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West Nile virus vector Culex modestus established in southern England



The risk posed to the United Kingdom by West Nile virus (WNV) has previously been considered low, due to the absence or scarcity of the main Culex sp. bridge vectors. The mosquito Culex modestus is widespread in southern Europe, where it acts as the principle bridge vector of WNV. This species was not previously thought to be present in the United Kingdom.


Mosquito larval surveys carried out in 2010 identified substantial populations of Cx. modestus at two sites in marshland in southeast England. Host-seeking-adult traps placed at a third site indicate that the relative seasonal abundance of Cx. modestus peaks in early August. DNA barcoding of these specimens from the United Kingdom and material from southern France confirmed the morphological identification.


Cx. modestus appears to be established in the North Kent Marshes, possibly as the result of a recent introduction. The addition of this species to the United Kingdom's mosquito fauna may increase the risk posed to the United Kingdom by WNV.


Culex modestus is a competent laboratory vector of West Nile virus (WNV, [1]) and regularly bites birds, humans and horses in continental Europe [2]. This mosquito is considered the principle bridge vector of WNV between birds and humans in the Camargue wetland, southern France and is thought to have played a role in the transmission of WNV in the Danube delta, Caspian and Asov sea deltas, and the Volga region in Russia [3]. It has also been implicated in Tahyna and Lednice virus transmission in France and Slovakia respectively [4].

Cx. modestus is widely distributed in the Palaearctic region, the larvae inhabit fresh to slightly saline water in irrigation channels, marshes and rice fields [5]. Prior to this report, the only record of this species in the United Kingdom totalled three adults and ten larvae found in and around Portsmouth in southern England in 1944-45 [6].

The Study

Mosquito surveys were carried out during 2010 in the North Kent Marshes, south-east England (Figure 1). Larval surveys were undertaken at two sites - Cliffe marshes (Cliffe; 51°28'58"N 0°28'45"E) and Elmley National Nature Reserve (Elmley; 51°23'03"N 0°47'19"E) - in June, July and August. At each visit larvae were sampled twice using a 1 litre dipper at randomly located points along the edges of drainage ditches, reed beds and pools. A total of 230 points were sampled, across an area of 3.83 km2. The relative seasonal abundance of host-seeking female mosquitoes was measured at Northward Hill bird reserve (51°27'45"N 0°33'2"E) using a Mosquito Magnet trap (Liberty plus model, American Biophysics, Rhode Island, USA). This site is 5 km from Cliffe and 18 km from Elmley (Figure 1A). The trap ran for four nights on alternate weeks between April and October.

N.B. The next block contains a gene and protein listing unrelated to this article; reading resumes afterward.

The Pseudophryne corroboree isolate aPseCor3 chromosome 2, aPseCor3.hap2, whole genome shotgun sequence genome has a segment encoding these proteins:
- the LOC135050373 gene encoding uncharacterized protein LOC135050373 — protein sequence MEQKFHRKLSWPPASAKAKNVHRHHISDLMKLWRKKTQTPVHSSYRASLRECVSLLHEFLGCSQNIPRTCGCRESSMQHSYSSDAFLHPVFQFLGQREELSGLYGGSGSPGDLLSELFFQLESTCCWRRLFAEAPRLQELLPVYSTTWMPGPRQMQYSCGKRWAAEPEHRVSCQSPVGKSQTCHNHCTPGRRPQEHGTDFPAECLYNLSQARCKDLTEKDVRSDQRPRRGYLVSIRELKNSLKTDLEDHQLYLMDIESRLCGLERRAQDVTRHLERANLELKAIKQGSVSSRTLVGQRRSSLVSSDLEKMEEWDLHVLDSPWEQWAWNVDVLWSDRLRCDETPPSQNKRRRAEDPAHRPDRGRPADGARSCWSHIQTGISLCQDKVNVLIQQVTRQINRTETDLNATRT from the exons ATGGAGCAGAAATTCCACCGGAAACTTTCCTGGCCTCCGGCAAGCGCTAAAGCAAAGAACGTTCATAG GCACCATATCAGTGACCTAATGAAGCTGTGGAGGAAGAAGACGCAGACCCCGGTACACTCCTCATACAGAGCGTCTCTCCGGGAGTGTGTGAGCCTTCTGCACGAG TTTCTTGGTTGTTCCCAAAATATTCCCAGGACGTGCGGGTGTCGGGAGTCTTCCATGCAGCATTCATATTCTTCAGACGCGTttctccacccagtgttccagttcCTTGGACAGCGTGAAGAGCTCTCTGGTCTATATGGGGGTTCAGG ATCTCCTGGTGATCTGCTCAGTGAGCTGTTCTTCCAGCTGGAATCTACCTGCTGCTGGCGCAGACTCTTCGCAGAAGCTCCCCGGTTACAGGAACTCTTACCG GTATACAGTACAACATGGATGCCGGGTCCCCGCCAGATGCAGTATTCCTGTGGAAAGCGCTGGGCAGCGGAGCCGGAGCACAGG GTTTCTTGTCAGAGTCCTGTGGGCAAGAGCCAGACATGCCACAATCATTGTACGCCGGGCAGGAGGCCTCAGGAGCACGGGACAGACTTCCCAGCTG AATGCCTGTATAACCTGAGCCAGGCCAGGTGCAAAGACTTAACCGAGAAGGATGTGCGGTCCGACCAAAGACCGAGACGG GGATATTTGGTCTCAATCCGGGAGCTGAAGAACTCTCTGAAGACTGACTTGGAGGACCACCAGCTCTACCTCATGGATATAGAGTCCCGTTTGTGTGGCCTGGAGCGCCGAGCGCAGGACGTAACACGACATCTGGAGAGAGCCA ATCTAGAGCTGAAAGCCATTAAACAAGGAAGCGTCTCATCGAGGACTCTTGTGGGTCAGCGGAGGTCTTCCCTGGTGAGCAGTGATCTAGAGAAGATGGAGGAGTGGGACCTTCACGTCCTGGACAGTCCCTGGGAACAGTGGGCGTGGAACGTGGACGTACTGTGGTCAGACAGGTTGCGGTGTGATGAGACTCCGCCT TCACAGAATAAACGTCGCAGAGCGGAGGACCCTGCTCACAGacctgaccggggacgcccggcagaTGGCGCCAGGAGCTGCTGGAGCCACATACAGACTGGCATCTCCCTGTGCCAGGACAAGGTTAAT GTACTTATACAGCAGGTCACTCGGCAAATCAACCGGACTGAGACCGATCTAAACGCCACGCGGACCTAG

Figure 1
figure 1

A) North-west Europe, showing locations where Culex modestus populations were detected in this study (white circles), the location of Cx. modestus identified in southern England in 1944-5 (white triangle), and recent records from Europe (black triangles; Francis Schaffner, personal communication and articles cited here). All of these recent records date from the period 2004-2009 with the exception of the two northernmost French records, which date from 1995 and 1998. B) Thames Estuary area, showing locations where Cx. modestus populations were detected in 2010 (white circles) and the locations of international shipping terminals (black squares). To give an indication of the size of the port, black squares are proportional to number of ships arriving during May 2011: small squares 1-25 ships; medium squares 26-75 ships; large squares 75-165 ships. Urban and semi-urban areas, as classified by the United Kingdom Land Cover Map 2000, are coloured dark grey.

Larval and adult mosquitoes were identified morphologically using a range of keys [5, 79]. To confirm the morphological identification DNA barcodes of a subset of Cx. modestus specimens from the North Kent Marshes (7 larvae, 10 adults) and the Camargue (3 adults) were generated. A 709 bp fragment of the cytochrome c oxidase subunit I (COI) was amplified by PCR [10] and sequenced. Cx. modestus COI barcodes were compared to those obtained from Cx. pipiens specimens from the North Kent Marshes (n = 3) and Somerset (n = 6) as well as 35 COI sequences downloaded from GenBank. Phylogenetic analyses were carried out using MEGA5 software [11].

In larval surveys 850 Cx. modestus of all stages were collected, along with Anopheles maculipennis s.l., Cx. pipiens s.l. and Culiseta annulata. At both sites Cx. modestus was the second most abundant species after Cx. pipiens s.l., making up 44% and 23% of the overall larval population sampled at Cliffe and Elmley respectively (Table 1).

Table 1 Numbers and proportions (given as %) of larvae collected from Cliffe marshes and Elmley National Nature Reserve

A total of 649 adult female Cx. modestus were captured at Northward Hill between 12 July and 10 September, with a peak of 325 adults in the second week of August (Table 2). Overall, Cx. modestus comprised 75% of the mosquitoes collected at Northward Hill. Morphological identification of Cx. modestus was confirmed by DNA barcoding and phylogenetic analyses. All the COI sequences from Cx. modestus specimens form a discrete clade with high bootstrap support (Figure 2).

Table 2 Numbers and proportions (given as %) of adult female Cx. modestus collected at RSPB Northward Hill
Figure 2
figure 2